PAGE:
Amphibian Immunotoxicity: Investigating How Pollutants Modify Gene Expression

Disease has been implicated as a contributing factor in the ongoing decline in global amphibian population sizes. In addition to disease, another factor threatening global amphibian populations is environmental contamination. A leading hypothesis to explain these declines is that environmental pollutants weaken amphibian immune function such that subsequent exposure to pathogens results in increased disease susceptibility and death. Therefore, measures of immune function provide a way to analyze how contaminant exposure may be linked to disease susceptibility. Previous research has found that polychlorinated biphenyl (PCB-126) exposure during the tadpole life stage (but not the juvenile stage alone) decreased innate and adaptive immunity in juvenile frogs following metamorphosis. However, the mechanisms underlying this life-stage specific immunotoxicity are not well understood. We will expose tadpoles to PCB-126 and employ molecular techniques like polymerase chain reaction (PCR), enzyme-linked immunosorbent assay (ELISA), and/or RNA sequencing to identify genes and proteins that might be dysregulated in response to PCB-126. The findings of this research will help elucidate the mechanisms involved in PCB-126 toxicity in tadpoles.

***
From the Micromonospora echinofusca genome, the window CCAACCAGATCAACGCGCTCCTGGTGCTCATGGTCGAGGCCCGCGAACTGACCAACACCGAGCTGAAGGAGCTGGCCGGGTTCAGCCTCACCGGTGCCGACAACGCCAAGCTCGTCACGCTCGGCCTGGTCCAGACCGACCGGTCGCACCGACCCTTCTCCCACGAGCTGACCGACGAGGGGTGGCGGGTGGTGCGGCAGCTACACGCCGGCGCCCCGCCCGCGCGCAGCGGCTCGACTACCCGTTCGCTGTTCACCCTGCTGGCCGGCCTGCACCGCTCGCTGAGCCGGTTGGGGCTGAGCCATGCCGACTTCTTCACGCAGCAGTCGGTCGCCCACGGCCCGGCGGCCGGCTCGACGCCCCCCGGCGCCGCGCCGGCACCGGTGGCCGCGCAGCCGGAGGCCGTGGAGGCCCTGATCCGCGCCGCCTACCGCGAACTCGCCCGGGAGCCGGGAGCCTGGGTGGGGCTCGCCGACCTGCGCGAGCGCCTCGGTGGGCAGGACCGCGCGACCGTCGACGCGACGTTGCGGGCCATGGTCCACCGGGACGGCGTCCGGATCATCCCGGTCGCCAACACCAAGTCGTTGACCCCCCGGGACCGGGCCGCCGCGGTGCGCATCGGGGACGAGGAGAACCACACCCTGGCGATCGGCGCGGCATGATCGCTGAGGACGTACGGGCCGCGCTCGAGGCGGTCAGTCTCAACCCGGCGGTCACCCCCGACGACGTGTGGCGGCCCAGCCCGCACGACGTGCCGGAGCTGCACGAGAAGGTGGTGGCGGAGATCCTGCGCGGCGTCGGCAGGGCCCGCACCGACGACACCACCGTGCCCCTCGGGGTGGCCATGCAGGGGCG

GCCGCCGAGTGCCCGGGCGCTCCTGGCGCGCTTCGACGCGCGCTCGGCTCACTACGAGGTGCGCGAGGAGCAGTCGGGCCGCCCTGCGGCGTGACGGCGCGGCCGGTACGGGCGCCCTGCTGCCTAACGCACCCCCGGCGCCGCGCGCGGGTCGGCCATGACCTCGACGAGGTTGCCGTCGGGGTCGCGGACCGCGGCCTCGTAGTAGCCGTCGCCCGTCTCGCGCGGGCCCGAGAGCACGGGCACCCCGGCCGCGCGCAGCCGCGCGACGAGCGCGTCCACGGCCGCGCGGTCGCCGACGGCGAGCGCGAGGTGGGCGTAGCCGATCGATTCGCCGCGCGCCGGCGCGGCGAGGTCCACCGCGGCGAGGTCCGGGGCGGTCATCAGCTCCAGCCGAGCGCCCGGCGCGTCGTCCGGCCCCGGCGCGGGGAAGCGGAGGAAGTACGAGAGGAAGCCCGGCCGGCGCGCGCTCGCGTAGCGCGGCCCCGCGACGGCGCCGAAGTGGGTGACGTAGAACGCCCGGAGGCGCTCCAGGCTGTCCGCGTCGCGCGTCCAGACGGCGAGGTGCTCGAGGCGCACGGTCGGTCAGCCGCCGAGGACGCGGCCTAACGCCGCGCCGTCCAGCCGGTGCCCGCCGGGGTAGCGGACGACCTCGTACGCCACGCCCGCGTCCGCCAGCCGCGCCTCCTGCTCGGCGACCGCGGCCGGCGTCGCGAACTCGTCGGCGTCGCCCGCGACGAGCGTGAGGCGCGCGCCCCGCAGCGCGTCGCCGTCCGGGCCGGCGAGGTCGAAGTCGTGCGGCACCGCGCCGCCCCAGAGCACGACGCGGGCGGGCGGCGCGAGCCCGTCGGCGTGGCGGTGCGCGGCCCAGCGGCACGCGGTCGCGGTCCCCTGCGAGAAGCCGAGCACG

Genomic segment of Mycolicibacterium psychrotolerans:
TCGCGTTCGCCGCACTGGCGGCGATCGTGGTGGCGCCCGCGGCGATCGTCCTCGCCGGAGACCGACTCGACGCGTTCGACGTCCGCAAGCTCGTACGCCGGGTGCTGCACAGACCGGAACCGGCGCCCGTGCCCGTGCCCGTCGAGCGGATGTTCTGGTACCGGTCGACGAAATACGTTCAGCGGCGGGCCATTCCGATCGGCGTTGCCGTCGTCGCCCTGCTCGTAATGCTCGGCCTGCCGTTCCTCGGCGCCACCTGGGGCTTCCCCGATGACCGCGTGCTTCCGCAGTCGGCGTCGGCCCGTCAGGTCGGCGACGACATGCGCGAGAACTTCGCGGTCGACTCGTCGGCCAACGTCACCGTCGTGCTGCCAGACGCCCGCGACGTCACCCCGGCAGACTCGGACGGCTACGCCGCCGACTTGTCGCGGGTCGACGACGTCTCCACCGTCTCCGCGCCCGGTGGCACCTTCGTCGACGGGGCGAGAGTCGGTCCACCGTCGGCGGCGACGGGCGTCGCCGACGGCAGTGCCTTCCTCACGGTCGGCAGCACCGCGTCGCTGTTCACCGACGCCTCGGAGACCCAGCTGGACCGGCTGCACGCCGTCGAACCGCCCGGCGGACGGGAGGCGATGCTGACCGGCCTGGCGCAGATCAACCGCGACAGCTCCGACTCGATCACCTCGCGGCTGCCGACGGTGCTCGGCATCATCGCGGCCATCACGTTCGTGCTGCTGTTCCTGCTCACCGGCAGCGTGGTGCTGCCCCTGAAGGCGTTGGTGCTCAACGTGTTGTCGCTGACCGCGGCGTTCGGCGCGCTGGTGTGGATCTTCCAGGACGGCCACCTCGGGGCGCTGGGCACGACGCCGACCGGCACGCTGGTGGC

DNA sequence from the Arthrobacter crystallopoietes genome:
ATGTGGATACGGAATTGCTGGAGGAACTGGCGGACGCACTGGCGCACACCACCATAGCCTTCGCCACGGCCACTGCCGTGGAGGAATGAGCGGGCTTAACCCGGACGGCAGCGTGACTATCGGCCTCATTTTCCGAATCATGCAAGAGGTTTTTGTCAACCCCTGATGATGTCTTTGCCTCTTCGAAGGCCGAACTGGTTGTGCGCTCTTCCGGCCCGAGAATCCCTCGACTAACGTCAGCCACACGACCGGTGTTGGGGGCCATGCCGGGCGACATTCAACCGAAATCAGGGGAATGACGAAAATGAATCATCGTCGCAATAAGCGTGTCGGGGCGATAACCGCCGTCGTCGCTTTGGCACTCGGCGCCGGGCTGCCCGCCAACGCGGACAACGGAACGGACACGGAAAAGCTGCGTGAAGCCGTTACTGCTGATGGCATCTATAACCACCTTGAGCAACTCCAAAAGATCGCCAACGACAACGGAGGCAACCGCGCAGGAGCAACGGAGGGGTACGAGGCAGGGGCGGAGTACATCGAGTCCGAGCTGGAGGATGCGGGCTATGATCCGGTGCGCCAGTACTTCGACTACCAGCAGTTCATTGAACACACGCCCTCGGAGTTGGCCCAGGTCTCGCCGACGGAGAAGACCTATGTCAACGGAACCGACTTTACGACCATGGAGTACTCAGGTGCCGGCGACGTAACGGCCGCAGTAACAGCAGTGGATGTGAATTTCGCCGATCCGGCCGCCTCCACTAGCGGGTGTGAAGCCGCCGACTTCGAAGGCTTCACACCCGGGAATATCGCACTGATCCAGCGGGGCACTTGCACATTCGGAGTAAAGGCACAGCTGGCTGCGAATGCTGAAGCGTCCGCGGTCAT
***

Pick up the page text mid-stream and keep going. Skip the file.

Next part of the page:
Focus Areas


Project Duration

8 weeks (06/05/23 - 07/28/23)

Prerequisite Courses

Any 100-level BIOL course and CHEM 117: Introductory Chemistry

Preferred Courses

BIOL 247: Biometrics

Number of Positions


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